All Good Things: Honda’s new Civic Type R


All good things come to those who wait. Such is the case with Honda’s new Civic Type R. Though the Civic Type R’s history dates back over two decades, the new 2018 Type R is the first to be sold new in New Zealand. Needless to say, I couldn’t sleep the night before picking it up.

Honda’s new Civic Type R

 

Like a cross between a transformer and an Imperial Stormtrooper, its striking looks are not just for show. Its spoiler, carbon splitter, rear diffuser, and air scoops are all functional, and blacked out 20-inch alloys housing those big Brembo brakes are pretty epic.
Inside, lashings of red interior trim, seatbelts and those hip hugging sports seats are a stark reminder of Honda’s Type R heritage. The driving position is spot on and, despite that gargantuan rear wing, rear visibility is just like a Civic, in other words, great.

Along with the usual infotainment accoutrements, the Type R allows you to cycle through a variety of menus depicting your boost pressure, the G-forces generated by accelerating and braking, and you can even record your lap times when on track.
Under the bonnet lies a 2.0-litre turbocharged VTEC four-cylinder engine boosting power to 228kW and 400Nm of torque. Mated to a six-speed manual gearbox, it is a real peach.
Driving through suburbia, the Type R is a doddle and has surprisingly good ride quality for a hot hatch. Plus, indicate left and you can view your blind spot on the screen via a camera hidden in the passenger wing mirror.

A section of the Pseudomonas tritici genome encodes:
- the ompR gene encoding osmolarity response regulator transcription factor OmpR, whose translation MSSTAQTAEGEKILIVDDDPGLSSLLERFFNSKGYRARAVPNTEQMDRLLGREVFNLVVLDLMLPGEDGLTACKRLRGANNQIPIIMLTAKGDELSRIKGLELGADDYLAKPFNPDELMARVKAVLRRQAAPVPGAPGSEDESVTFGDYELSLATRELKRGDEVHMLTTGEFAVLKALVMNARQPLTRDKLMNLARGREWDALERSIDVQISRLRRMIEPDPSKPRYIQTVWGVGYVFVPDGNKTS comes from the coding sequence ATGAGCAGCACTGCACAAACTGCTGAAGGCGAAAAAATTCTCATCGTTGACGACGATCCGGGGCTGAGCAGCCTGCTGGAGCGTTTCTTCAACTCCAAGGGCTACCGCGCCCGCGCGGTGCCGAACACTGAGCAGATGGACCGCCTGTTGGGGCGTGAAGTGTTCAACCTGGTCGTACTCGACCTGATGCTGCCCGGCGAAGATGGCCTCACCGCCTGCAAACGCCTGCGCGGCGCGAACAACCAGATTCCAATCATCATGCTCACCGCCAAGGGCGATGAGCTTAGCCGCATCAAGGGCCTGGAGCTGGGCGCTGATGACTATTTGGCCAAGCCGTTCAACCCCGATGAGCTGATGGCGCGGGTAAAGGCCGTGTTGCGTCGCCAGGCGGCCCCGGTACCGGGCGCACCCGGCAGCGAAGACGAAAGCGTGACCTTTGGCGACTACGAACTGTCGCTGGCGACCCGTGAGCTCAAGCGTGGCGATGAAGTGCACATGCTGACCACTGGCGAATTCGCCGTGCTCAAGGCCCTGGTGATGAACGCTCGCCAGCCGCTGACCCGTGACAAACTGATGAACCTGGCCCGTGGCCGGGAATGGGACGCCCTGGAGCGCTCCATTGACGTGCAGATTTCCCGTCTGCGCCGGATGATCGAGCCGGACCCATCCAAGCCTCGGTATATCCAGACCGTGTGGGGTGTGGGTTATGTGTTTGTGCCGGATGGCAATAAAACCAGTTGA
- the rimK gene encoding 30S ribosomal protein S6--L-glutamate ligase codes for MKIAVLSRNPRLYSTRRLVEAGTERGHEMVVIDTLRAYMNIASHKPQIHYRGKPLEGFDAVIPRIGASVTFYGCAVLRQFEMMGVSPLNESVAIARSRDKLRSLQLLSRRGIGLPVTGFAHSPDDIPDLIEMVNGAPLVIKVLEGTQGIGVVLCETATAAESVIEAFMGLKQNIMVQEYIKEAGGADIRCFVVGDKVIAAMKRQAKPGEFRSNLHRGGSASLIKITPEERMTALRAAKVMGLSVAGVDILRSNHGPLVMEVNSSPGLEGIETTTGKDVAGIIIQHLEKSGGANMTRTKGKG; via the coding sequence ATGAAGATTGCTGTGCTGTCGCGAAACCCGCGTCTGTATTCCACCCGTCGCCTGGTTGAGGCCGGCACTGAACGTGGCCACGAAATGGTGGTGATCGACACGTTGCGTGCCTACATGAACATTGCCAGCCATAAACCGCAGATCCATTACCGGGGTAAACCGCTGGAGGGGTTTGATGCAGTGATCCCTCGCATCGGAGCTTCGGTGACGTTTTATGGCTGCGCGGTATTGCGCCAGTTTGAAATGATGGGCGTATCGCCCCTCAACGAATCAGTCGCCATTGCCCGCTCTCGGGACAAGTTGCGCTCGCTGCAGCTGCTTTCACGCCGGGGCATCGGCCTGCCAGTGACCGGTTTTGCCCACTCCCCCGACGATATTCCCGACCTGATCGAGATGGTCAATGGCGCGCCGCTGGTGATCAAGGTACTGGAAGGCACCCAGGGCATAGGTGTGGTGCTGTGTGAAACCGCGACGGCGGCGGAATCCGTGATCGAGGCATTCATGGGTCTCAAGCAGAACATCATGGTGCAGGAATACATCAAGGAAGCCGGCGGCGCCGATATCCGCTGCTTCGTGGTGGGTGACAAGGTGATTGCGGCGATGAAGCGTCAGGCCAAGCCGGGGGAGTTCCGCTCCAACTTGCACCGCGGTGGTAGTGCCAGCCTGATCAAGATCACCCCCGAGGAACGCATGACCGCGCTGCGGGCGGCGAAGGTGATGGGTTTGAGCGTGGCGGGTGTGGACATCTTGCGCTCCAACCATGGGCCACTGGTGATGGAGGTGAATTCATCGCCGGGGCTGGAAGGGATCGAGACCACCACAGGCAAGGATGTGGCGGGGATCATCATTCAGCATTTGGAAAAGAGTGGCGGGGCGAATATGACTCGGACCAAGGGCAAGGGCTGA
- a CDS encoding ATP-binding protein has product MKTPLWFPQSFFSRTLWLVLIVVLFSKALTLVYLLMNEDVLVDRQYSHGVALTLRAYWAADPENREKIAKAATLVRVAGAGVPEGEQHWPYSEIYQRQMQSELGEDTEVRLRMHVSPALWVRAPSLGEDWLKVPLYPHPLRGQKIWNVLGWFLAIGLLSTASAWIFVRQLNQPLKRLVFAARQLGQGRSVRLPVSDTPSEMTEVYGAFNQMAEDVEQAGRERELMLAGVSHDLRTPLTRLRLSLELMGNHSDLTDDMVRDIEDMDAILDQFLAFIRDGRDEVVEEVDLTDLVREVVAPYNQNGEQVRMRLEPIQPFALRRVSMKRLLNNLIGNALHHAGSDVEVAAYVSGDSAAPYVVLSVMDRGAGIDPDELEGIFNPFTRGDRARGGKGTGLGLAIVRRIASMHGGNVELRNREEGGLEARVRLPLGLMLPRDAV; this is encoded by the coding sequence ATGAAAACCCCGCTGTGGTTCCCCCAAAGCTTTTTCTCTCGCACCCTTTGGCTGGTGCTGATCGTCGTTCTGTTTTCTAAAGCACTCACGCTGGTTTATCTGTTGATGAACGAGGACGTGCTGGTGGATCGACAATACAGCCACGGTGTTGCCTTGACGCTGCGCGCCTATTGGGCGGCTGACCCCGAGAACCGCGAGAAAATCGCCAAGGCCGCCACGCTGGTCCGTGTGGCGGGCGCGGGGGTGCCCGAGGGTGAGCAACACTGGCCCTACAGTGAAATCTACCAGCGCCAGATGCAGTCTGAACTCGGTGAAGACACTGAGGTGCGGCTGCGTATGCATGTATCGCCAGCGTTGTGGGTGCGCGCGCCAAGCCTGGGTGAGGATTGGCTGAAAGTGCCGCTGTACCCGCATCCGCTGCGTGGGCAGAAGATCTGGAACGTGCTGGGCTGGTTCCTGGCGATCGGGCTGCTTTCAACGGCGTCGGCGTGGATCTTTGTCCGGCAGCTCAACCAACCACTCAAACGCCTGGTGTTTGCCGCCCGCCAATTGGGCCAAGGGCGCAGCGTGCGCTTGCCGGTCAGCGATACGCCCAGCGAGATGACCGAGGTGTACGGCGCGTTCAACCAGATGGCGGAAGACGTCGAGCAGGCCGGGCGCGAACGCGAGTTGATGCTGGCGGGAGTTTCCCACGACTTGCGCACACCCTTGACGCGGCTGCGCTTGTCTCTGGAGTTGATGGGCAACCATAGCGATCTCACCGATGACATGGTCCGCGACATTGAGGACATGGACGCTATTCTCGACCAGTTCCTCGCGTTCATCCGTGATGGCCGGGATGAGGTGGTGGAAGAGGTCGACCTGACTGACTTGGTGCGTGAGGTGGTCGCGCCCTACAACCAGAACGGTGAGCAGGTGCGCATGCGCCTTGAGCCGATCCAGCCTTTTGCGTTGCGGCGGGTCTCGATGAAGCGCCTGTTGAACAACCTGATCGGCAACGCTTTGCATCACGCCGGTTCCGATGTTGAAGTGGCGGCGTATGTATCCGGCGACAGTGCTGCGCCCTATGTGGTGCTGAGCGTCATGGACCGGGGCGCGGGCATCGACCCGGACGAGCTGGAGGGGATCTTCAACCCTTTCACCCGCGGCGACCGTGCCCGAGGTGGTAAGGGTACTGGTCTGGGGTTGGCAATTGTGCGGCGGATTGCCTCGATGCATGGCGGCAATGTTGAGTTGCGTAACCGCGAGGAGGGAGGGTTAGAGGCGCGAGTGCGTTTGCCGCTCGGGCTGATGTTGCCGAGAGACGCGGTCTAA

Type R purists more used to the screaming naturally aspirated on/off power of previous models, may scoff at the progressive power delivery of the new car, but that turbo in this writer’s opinion, is a welcome presence when commuting.
However, select R+ mode and the Type R goes completely nuts. At full throttle above 4,500rpm, you find the horizon rapidly and you will reach the national limit from a standstill in 5.7 seconds. The six-speed box is very slick and each down change is met with computer-controlled blip of the throttle, to keep the changes race car quick.
In the corners, the Type R’s Adaptive Damping System is constantly talking to the suspension, to ensure you have maximum stability, and the Limited Slip Diff means the dreaded torque steer, which plagues many FWD performance cars, is non-existent.

Add all this together and you will be devouring bits of bendy bitumen quicker than just about anything. Small wonder the Type R holds the lap record for FWD cars around the Nurburgring at 7 minutes 43 seconds.
With this new model, those smart cookies in Honda’s engineering department have created not only a worthy addition to the Type R lineage, but a driver’s dream. Plus, you still get all the real-world practicality of a Civic, and at $59,990, it undercuts its main European rivals considerably.
All in all, without doubt the most exciting FWD car I’ve ever driven.